New requirement for Lawful Permanent Residents traveling to Canada

Effective March 15, 2016, the Canadian Border Service Agency ("CBSA") is now requiring all U.S. lawful permanent residents ("LPRs") who are visa exempt for Canada to sign-up for Electronic Travel Authorization ("eTA") prior to any travel to or through Canada by plane. LPRs travelling via land or sea, U.S. citizens, and foreign nationals with a valid Canadian visa are not subject to this new requirement. CBSA is allowing LPRs travelling by plane between March 15, 2016 and September 29, 2016 without eTA to board flights as long as they have appropriate travel documents, such as a valid passport, and meet all requirements to enter Canada.  After that LPRs must sign up for eTA prior to any travel.
To apply for eTA please visit: According to CBSA, the application process costs $7 CAD and most are approved within minutes of applying.

Naturalization application denied for unauthorized employment prior to gaining legal permanent residence

In a recent decision, the U.S. Circuit Court for the 8th Circuit denied an application for U.S. citizenship after determining the applicant had engaged in unauthorized employment while in the U.S. pursuant to a non-immigrant, R-1 visa. The applicant in this case began working for an employer more than six months prior to the date that he was authorized by USCIS to do so, making him ineligible to apply for adjustment of status. This period of unauthorized employment was not known to USCIS at the time the agency approved his green card, but came to light when he listed his employers and dates of employment on his application for U.S. citizenship. As this unauthorized employment would have caused the applicant's green card application to be denied, the USCIS adjudicator conducting the naturalization interview determined that the legal permanent resident status should never have been granted in the first place and therefore denied the naturalization application.  Both a U.S. District Court and the U.S. Circuit Court for the 8th Circuit upheld USCIS's denial.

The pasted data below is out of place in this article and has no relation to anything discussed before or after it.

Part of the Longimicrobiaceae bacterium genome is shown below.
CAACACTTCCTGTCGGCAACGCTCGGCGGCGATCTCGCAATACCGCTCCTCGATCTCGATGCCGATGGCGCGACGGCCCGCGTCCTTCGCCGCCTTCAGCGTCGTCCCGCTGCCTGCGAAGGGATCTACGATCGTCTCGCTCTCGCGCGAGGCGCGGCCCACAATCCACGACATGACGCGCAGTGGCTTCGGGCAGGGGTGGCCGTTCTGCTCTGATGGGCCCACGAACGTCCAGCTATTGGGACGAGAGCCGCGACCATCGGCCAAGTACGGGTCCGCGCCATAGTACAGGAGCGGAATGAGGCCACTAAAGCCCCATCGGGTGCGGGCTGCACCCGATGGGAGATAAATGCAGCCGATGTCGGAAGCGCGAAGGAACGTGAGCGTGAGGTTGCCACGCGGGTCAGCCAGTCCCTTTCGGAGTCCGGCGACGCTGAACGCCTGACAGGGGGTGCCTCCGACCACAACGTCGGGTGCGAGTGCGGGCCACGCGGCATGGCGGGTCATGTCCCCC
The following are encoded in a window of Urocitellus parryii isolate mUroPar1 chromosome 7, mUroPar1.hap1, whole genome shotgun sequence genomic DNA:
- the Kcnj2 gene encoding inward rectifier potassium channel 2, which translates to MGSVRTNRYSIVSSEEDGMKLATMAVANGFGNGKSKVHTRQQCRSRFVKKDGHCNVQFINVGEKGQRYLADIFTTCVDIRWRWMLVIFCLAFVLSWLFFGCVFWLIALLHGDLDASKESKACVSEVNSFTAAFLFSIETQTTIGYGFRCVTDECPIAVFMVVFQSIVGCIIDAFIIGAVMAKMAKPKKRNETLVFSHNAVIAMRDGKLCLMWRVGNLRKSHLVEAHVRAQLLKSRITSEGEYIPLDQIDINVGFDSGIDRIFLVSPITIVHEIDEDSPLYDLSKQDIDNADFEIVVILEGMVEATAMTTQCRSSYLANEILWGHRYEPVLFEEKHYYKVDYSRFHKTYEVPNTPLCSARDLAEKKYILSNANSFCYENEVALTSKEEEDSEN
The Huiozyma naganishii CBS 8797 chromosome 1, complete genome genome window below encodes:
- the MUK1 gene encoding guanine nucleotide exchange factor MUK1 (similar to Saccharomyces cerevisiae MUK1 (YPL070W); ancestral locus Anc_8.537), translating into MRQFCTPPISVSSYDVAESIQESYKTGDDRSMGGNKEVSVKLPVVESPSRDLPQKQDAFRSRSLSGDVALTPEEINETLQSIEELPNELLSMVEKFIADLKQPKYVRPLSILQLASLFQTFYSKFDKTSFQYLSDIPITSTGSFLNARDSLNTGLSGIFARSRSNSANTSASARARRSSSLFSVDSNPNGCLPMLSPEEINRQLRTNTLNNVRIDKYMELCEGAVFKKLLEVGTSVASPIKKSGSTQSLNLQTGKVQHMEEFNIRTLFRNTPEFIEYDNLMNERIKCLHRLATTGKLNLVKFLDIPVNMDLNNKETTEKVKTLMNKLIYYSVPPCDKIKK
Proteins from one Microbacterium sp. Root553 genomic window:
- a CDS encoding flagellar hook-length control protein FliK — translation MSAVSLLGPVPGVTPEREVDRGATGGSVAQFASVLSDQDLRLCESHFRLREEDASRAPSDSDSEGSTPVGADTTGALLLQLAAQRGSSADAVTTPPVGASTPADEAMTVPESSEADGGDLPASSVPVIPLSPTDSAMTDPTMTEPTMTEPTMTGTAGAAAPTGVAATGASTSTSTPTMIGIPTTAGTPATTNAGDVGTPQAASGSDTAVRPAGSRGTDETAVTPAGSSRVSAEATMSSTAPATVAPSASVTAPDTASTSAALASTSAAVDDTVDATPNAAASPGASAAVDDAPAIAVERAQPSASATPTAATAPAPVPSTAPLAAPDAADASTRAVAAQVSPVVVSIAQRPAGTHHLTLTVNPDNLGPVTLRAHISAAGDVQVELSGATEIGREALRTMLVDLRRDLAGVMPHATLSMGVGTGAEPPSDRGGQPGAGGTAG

This outcome is a warning to any foreign nationals who believe receiving a green card ends any possibility of further scrutiny into their employment and immigration history.  This case also highlights the importance of applicants ensuring any and all work undertaken in the U.S. prior to receiving a green card is specifically authorized. If you have questions regarding employment authorization or whether it could impact a green card or naturalization application, you should contact one of our immigration attorneys at or by calling us at 617-482-1010 before applying.